Insufficient Evidence to Suggest Discontinuation of MS Disease-Modifying Therapies Leads to Worsened Patient-Reported Outcomes


After a median follow-up of 19 months, only the physical component on the Multiple Sclerosis Impact Scale was worsened in the discontinuation group.

Wing Hee Fung, a PhD candidate at Amsterdam University Medical Centers

Wing Hee Fung

Data from the randomized controlled DOT-MS study showed stable patient-reported outcome measure (PROM) results between individuals with multiple sclerosis (MS) who continued on with their disease-modifying therapy (DMT) and those who discontinued. The study was ultimately discontinued early because of inflammatory disease activity in the discontinuation group above the predefined limit, leaving investigators to conclude that there is insufficient evidence between the discontinuation of DMTs and worsening of PROMs.1

These data were presented in a late-breaker at MSMilan 2023, the joint ECTRIMS-ACTRIMS meeting, held October 11-13, in Milan, Italy, by Wing Hee Fung, a PhD candidate at Amsterdam University Medical Centers. Although the study was prematurely discontinued, participants were offered to restart their DMT and will be followed up during the observational phase, which lasts 2 years.

The study featured 89 participants with relapsing-onset MS who had at least 5 years of no relapses and no significant MRI activity. Patients were randomized to either discontinuing DMT (n = 45) or continuing on with treatment, which included any of the interferons, glatiramer acetate, dimethyl fumarate, and teriflunomide. In both groups, most patients had relapsing-remitting MS, with fewer numbers of individuals with secondary progressive MS. Patients were followed up for a median of 19.0 (IQR, 14.01-24.0) months. In the discontinuation group, significant disease activity occurred in 8 individuals (17.8%) with a median of 12.0 (IQR, 6.0-16.5) months to their activity occurring.

READ MORE: Significant Improvements in Progressive Multiple Sclerosis Through Foralumab Treatment

Investigators observed several PROMs, including Checklist Individual Strength, Short Form health survey-36, Multiple Sclerosis Impact Scale, and treatment satisfaction. Over time, these PROMs remained stable in both groups. Only MSIS-29 physical component was worsened at the end of the study compared with baseline in the discontinuation group, however no difference was seen between the 2 groups.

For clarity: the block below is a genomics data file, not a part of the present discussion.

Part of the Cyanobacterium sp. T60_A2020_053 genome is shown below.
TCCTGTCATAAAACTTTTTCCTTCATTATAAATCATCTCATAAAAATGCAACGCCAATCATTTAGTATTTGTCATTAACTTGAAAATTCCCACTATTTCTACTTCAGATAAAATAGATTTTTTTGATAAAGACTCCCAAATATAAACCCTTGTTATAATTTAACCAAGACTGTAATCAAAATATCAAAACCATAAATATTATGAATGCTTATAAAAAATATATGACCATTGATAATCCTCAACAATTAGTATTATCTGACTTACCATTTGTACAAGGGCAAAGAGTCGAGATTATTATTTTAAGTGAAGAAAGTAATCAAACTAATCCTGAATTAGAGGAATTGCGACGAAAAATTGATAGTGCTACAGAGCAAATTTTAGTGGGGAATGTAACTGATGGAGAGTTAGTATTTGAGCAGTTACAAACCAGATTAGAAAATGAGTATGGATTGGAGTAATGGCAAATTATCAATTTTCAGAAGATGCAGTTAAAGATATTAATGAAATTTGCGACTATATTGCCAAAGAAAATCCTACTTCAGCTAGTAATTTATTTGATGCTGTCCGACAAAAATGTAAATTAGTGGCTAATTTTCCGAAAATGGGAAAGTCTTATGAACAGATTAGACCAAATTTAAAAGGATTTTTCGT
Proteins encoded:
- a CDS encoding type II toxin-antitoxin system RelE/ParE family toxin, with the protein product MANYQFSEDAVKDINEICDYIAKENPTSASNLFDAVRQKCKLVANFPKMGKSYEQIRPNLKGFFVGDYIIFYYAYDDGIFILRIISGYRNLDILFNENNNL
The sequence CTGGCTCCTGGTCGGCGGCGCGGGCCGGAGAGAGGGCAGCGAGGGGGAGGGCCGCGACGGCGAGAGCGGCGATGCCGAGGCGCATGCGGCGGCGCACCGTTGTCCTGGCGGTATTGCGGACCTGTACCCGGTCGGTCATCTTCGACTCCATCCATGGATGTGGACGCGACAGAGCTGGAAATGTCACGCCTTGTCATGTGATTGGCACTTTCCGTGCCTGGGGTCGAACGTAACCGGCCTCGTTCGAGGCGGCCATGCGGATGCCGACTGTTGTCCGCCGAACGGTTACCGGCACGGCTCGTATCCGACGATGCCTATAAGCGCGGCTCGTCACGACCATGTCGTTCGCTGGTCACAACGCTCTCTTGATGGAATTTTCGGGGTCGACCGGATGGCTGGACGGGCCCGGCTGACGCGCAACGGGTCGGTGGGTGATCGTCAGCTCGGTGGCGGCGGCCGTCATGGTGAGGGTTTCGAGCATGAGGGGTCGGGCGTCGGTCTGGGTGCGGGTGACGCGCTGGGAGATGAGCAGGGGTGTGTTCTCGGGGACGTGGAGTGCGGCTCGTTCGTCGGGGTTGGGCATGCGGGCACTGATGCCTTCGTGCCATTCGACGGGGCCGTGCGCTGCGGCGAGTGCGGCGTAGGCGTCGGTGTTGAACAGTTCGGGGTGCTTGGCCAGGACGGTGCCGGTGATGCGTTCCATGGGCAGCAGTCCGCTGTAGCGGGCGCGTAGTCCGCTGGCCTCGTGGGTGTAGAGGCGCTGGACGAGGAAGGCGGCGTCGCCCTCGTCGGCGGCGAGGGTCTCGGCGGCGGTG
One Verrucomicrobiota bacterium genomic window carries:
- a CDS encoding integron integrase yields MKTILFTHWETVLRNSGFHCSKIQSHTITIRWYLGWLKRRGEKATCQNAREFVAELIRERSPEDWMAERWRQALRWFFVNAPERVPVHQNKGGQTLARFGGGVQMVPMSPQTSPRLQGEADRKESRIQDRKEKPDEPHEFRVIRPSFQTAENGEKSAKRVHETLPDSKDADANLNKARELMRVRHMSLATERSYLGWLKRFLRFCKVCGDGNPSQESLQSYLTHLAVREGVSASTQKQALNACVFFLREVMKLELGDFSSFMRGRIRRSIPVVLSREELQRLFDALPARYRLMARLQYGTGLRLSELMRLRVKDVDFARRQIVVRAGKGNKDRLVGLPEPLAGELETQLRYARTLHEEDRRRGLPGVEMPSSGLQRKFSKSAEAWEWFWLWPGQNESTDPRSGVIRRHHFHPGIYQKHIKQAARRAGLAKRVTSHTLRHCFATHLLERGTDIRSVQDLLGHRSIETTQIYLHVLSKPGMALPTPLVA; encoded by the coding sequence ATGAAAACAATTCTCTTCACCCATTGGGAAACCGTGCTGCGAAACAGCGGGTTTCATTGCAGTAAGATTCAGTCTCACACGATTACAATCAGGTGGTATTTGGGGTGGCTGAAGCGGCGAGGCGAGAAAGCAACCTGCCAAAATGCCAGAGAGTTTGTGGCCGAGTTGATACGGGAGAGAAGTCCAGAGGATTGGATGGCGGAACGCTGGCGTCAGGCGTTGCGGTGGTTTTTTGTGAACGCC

There are several reasons for why patients may choose to discontinue DMTs, safety being one. Several approved agents come with associated adverse events (AEs) that can become too cumbersome for patients, especially if their relapses have become manageable. Additionally, the overall costs of DMTs have been rising rapidly over the past 2 decades, including out-of-pocket costs for patients and healthcare system costs. As patients get older, and their income sources and health insurance coverage becomes more limited, awareness of these costs becomes increasingly important.2

The research literature on discontinuation of DMTs has grown, but led to nixed results, mainly because of differences in trial design. Some studies have been observational and retrospective, while others mainly observe factors associated with return of disease activity if DMT is halted for any of a variety of reasons. Numerous discontinuation studies do not include information on disease stability or age, whereas others have considered discontinuation in individuals in patients who were stable for defined periods of time with particular age cutoffs. Similar to Fung et al’s work, almost all studies have looked at first-generation medicines.

Click here for more coverage of MSMilan 2023.

1. Coerver EME, Fung WH, Beukelaar JD, et al. Patient-reported outcomes in discontinuation of first-line disease-modifying therapy in stable multiple sclerosis (DOT-MS): results of a multicenter randomized controlled trial. Presented at: MSMilan; October 11-13, 2023; Milan, Italy. POSTER 791
2. Shah AA, Corboy JR. Discontinuing disease-modifying therapies in multiple sclerosis. Practical Neurology. February 2022. Accessed October 18, 2023.
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